Foreword Reviews

Worlds Between

This is an engaging and sympathetic tale of families and cultures, and the choices that shape them.

Carl Nordgren’s Worlds Between is the second in the River of Lakes series, which began with The 53rd Parallel. With dual settings in Ontario and Ireland and a diverse cast of characters, this moving story charts divided loyalties and dangers from all directions.

Brian and Maureen Burke are doing well at the fishing lodge they’ve established on the English River in remote Ontario. They have a new daughter, and the Ojibway Indians employed at the lodge have become like an extended family. All is well until Maureen receives unwanted visitors who remind her of a past with the Irish Republican Army that she wanted to forget. While Maureen travels home to Ireland, ostensibly to visit her mother, two Ojibway men set out into their traditional trapping grounds recently disrupted by development. There, a new dam presents risks to humans and animals alike. On her own in Ireland, Maureen is particularly isolated and reconsidering the priorities she’s chosen. Meanwhile, a cameo by Ernest Hemingway and his Papa personality emphasizes the “Big Irish” persona played by Brian for his guests.

Worlds Between offers multiple story lines, from Brian’s troubled past and Maureen’s resurfacing one, and the controversial stand they’ve taken in their new home region of Canada against local industry to the challenges their Ojibway friends face from the encroachment of white settlers and the traditional risks of harsh Canadian winters. In these various threads, Nordgren supplies ample suspense while touching on environmental concerns and the white Canadians’ treatment of Indians. His writing is remarkably lovely from the first page, evocative of natural settings and political nuance, and his numerous, multifaceted characters feel fully realized. This deceptively quick read (just under two hundred pages) nonetheless covers a great deal of ground across several cultures. The dialogue represents different dialects, and the Burkes’ daughter sings Christmas carols in three languages.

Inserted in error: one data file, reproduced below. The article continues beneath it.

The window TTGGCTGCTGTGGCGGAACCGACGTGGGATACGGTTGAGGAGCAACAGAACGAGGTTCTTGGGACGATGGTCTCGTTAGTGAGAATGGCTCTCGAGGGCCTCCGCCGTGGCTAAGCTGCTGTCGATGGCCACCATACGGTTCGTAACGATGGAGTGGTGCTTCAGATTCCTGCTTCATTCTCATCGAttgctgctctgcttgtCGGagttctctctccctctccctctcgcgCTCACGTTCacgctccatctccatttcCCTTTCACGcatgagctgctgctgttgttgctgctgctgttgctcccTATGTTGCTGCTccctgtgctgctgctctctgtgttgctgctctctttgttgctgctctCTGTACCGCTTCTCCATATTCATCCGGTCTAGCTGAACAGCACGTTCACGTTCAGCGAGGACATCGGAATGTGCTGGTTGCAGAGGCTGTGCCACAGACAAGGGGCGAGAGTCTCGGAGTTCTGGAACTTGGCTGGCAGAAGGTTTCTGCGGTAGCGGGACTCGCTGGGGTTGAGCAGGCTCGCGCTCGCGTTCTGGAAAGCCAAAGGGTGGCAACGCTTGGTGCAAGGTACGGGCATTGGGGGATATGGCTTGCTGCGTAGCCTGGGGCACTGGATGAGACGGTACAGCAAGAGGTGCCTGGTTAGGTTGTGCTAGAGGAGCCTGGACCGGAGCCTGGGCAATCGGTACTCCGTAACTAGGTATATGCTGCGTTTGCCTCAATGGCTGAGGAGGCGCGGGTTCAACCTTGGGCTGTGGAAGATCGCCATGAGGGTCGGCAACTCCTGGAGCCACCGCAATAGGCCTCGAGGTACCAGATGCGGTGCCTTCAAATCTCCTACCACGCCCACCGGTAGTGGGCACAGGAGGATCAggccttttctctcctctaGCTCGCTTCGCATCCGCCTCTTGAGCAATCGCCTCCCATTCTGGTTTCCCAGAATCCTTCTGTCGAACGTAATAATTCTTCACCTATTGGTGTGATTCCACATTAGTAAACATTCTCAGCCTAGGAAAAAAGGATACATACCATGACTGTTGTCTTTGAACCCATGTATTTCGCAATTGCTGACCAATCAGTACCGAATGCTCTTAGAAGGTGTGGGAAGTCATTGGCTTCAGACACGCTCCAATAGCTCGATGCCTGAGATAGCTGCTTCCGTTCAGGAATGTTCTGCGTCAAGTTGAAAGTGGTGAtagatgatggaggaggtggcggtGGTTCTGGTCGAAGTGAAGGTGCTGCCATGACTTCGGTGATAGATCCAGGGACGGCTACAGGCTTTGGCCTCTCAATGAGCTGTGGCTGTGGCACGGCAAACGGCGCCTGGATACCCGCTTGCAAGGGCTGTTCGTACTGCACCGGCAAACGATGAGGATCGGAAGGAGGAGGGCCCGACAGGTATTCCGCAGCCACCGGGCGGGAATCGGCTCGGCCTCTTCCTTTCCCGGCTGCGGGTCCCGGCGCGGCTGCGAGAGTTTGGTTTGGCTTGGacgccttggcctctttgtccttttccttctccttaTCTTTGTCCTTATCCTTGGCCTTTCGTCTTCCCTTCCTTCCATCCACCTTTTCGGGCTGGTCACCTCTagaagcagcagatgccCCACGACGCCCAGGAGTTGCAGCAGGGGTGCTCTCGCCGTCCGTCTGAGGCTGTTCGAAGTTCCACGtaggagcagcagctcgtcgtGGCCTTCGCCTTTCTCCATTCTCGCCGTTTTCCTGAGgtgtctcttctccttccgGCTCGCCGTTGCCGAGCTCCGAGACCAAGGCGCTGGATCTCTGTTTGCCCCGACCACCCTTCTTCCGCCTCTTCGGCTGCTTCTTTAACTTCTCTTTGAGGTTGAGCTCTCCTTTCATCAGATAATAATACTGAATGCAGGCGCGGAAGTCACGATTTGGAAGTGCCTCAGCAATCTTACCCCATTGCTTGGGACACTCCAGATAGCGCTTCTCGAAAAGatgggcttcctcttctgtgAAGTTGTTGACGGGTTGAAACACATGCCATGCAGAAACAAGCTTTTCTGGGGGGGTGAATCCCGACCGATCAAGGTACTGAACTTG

At its heart, Worlds Between is an accessible, engaging, and sympathetic tale of families and cultures, and the choices that shape them. It will please fans of historical fiction, family sagas, and stories from around the world.

Reviewed by Julia Jenkins

Disclosure: This article is not an endorsement, but a review. The author of this book provided free copies of the book to have their book reviewed by a professional reviewer. No fee was paid by the author for this review. Foreword Reviews only recommends books that we love. Foreword Magazine, Inc. is disclosing this in accordance with the Federal Trade Commission’s 16 CFR, Part 255.

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